The obtained value ~R_p  coincides with the experimentally obtained sizes of the proton and the neutron, [9] confirming the validity of the idea of strong gravitation. At the same time the given equality implies the explanation of the essence of the rest energy of bodies as the energy associated with the strong gravitation of the nucleons of the bodies’ matter. According to the mass–energy equivalence, the rest energy of the nucleon is proportional to its mass. On the other hand, the total energy of the nucleon includes the energy of the strong gravitational field which is proportional to the squared mass, and the internal energy of the nucleon matter which is proportional to the matter mass in the expression for the kinetic energy. As a result, the total energy is proportional only to the mass just as well as the rest energy.

On the comparison of the maximum angular momentum of the strong gravitational field and the angular momentum of the proton with the uniform matter distribution another estimate of the proton radius is based: [10]

 R_p = \frac{ 5 \Gamma m_p}{21 c^2 }=0.67 \cdot 10^{-15} m.

As the model of emerging of strong gravitation the modernized Le Sage's theory of gravitation is used, which becomes universal taking into account the Theory of Infinite Hierarchical Nesting of Matter. [11]  [12]

At the stellar scale level of matter the analogues of nucleons are neutron stars, the integrity of which is maintained by the ordinary force of gravitation and the pressure force in the matter arising from the repulsion of the nucleons from each other. Similarly, in the matter of nucleons the compensation of the strong gravitation and the internal pressure force takes place (see the substantial neutron model and the substantial proton model). In this picture, for the stability of nucleons and describing their properties quarks are not required, in contrast to the standard quantum chromodynamics. At the same time in the model of quark quasiparticles the quarks are seen not as real particles inside hadrons but as quasiparticles, the constituent elements of the hadrons’ matter which carry the mass, charge and magnetic moment. This ensures the observed symmetry of hadron properties. In turn, the quarks themselves can be reduced to the combinations of two hadronic phases of the matter. [13] The analysis of the Regge hadron families also shows that they can be explained by taking into account the quantization of the spin and the matter state of the particles, retained by the strong gravitational field.


Strong gravitation significantly affects the construction of the model of the electron, leading to the substantial model of this particle. In particular, the electron charge is so large, that strong gravitation is not able to keep the electron matter from the Coulomb electric force of repulsion of the charges. Therefore, the stability of the electron in the atom is possible only in the form of a scattered electron cloud (disc) and due to the forces of attraction to the nucleus from strong gravitation and the nuclear charge. Another fact, the quantization of energy levels and of the orbital angular momentum of the electron in the atom, is explained based on the condition that the flux of kinetic energy of the motion of electron matter around the nucleus is equal to the sum of the energy fluxes from the strong gravitation and the electromagnetic field. [13] This leads to the stationary states of the electron in the atom, in which it does not produce emission. For the hydrogen atom it is also found that the magnetic energy of the nucleus in the magnetic field of the electron equals the energy of the nucleus’ spin in the torsion field of strong gravitation of the electron in case of limiting rotation of the nucleus. [7]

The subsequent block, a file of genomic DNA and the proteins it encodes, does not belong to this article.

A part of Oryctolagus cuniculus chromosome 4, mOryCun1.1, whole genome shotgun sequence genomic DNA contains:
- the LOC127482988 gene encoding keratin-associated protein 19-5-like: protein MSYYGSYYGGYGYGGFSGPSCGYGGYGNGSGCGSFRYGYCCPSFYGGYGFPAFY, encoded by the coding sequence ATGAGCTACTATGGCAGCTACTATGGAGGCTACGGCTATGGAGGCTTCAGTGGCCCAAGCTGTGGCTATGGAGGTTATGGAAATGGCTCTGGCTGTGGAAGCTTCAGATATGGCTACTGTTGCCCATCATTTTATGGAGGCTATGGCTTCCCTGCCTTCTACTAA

The interaction of nucleons in the atomic nucleus

The experiments with the scattering of nucleons on each other allow us to estimate the effective potential of strong interaction acting between these particles. [14] As the distance decreases the interaction force increases rapidly. To describe this force the gravitational model of strong interaction is used, in which the nuclear forces are the sum of the attraction from the strong gravitation, the repulsion of the nucleon spins due to the torsion field of strong gravitation, as well as from the action of electromagnetic forces. At short distances, the repulsive force of the spins dominates, which is inversely proportional to the fourth and then the fifth degree of the distance. At large distances, there is attraction of the nucleons, mainly from the strong gravitation. At distances close to the radius of the nucleon, the neutron and the proton are in the equilibrium state, which gives the deuteron as the simplest atomic nucleus with two nucleons. [13] Taking into account the strong gravitation allows us to construct the model of simplest nuclei and their geometric configuration, as well as to explain the dependence of the specific binding energy of atomic nuclei on their atomic number due to the saturation effect of the strong gravitational energy and the increase of the electrical repulsive energy of protons.